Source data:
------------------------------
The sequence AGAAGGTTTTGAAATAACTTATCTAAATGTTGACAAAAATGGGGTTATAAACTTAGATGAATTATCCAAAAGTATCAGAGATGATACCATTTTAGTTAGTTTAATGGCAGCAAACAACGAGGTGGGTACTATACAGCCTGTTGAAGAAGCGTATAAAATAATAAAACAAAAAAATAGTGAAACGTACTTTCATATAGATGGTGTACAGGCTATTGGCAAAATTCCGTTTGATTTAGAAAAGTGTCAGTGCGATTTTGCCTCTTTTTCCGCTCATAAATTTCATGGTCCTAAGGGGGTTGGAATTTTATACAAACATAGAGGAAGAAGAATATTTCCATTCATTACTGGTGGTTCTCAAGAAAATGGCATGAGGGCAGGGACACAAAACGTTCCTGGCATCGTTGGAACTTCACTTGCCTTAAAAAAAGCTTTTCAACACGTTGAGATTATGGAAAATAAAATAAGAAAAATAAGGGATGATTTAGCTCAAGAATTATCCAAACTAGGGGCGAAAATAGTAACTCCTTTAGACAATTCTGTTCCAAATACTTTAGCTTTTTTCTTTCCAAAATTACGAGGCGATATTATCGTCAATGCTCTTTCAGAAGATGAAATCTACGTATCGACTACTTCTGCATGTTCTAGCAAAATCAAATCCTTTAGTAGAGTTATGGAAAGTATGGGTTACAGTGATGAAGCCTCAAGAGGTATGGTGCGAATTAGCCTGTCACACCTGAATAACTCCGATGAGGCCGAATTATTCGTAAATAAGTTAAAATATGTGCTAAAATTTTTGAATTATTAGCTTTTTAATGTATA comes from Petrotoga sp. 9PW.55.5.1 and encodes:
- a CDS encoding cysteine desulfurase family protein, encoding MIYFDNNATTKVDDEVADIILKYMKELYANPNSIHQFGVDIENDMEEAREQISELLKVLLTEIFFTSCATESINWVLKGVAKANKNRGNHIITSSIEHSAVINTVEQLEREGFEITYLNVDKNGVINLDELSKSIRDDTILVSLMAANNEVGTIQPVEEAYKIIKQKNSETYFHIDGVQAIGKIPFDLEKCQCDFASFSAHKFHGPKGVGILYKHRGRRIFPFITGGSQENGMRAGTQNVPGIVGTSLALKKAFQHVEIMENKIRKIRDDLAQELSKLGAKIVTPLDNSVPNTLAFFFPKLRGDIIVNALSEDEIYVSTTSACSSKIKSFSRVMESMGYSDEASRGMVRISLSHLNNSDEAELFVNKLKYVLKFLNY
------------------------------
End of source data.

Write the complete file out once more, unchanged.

The sequence AGAAGGTTTTGAAATAACTTATCTAAATGTTGACAAAAATGGGGTTATAAACTTAGATGAATTATCCAAAAGTATCAGAGATGATACCATTTTAGTTAGTTTAATGGCAGCAAACAACGAGGTGGGTACTATACAGCCTGTTGAAGAAGCGTATAAAATAATAAAACAAAAAAATAGTGAAACGTACTTTCATATAGATGGTGTACAGGCTATTGGCAAAATTCCGTTTGATTTAGAAAAGTGTCAGTGCGATTTTGCCTCTTTTTCCGCTCATAAATTTCATGGTCCTAAGGGGGTTGGAATTTTATACAAACATAGAGGAAGAAGAATATTTCCATTCATTACTGGTGGTTCTCAAGAAAATGGCATGAGGGCAGGGACACAAAACGTTCCTGGCATCGTTGGAACTTCACTTGCCTTAAAAAAAGCTTTTCAACACGTTGAGATTATGGAAAATAAAATAAGAAAAATAAGGGATGATTTAGCTCAAGAATTATCCAAACTAGGGGCGAAAATAGTAACTCCTTTAGACAATTCTGTTCCAAATACTTTAGCTTTTTTCTTTCCAAAATTACGAGGCGATATTATCGTCAATGCTCTTTCAGAAGATGAAATCTACGTATCGACTACTTCTGCATGTTCTAGCAAAATCAAATCCTTTAGTAGAGTTATGGAAAGTATGGGTTACAGTGATGAAGCCTCAAGAGGTATGGTGCGAATTAGCCTGTCACACCTGAATAACTCCGATGAGGCCGAATTATTCGTAAATAAGTTAAAATATGTGCTAAAATTTTTGAATTATTAGCTTTTTAATGTATA comes from Petrotoga sp. 9PW.55.5.1 and encodes:
- a CDS encoding cysteine desulfurase family protein, encoding MIYFDNNATTKVDDEVADIILKYMKELYANPNSIHQFGVDIENDMEEAREQISELLKVLLTEIFFTSCATESINWVLKGVAKANKNRGNHIITSSIEHSAVINTVEQLEREGFEITYLNVDKNGVINLDELSKSIRDDTILVSLMAANNEVGTIQPVEEAYKIIKQKNSETYFHIDGVQAIGKIPFDLEKCQCDFASFSAHKFHGPKGVGILYKHRGRRIFPFITGGSQENGMRAGTQNVPGIVGTSLALKKAFQHVEIMENKIRKIRDDLAQELSKLGAKIVTPLDNSVPNTLAFFFPKLRGDIIVNALSEDEIYVSTTSACSSKIKSFSRVMESMGYSDEASRGMVRISLSHLNNSDEAELFVNKLKYVLKFLNY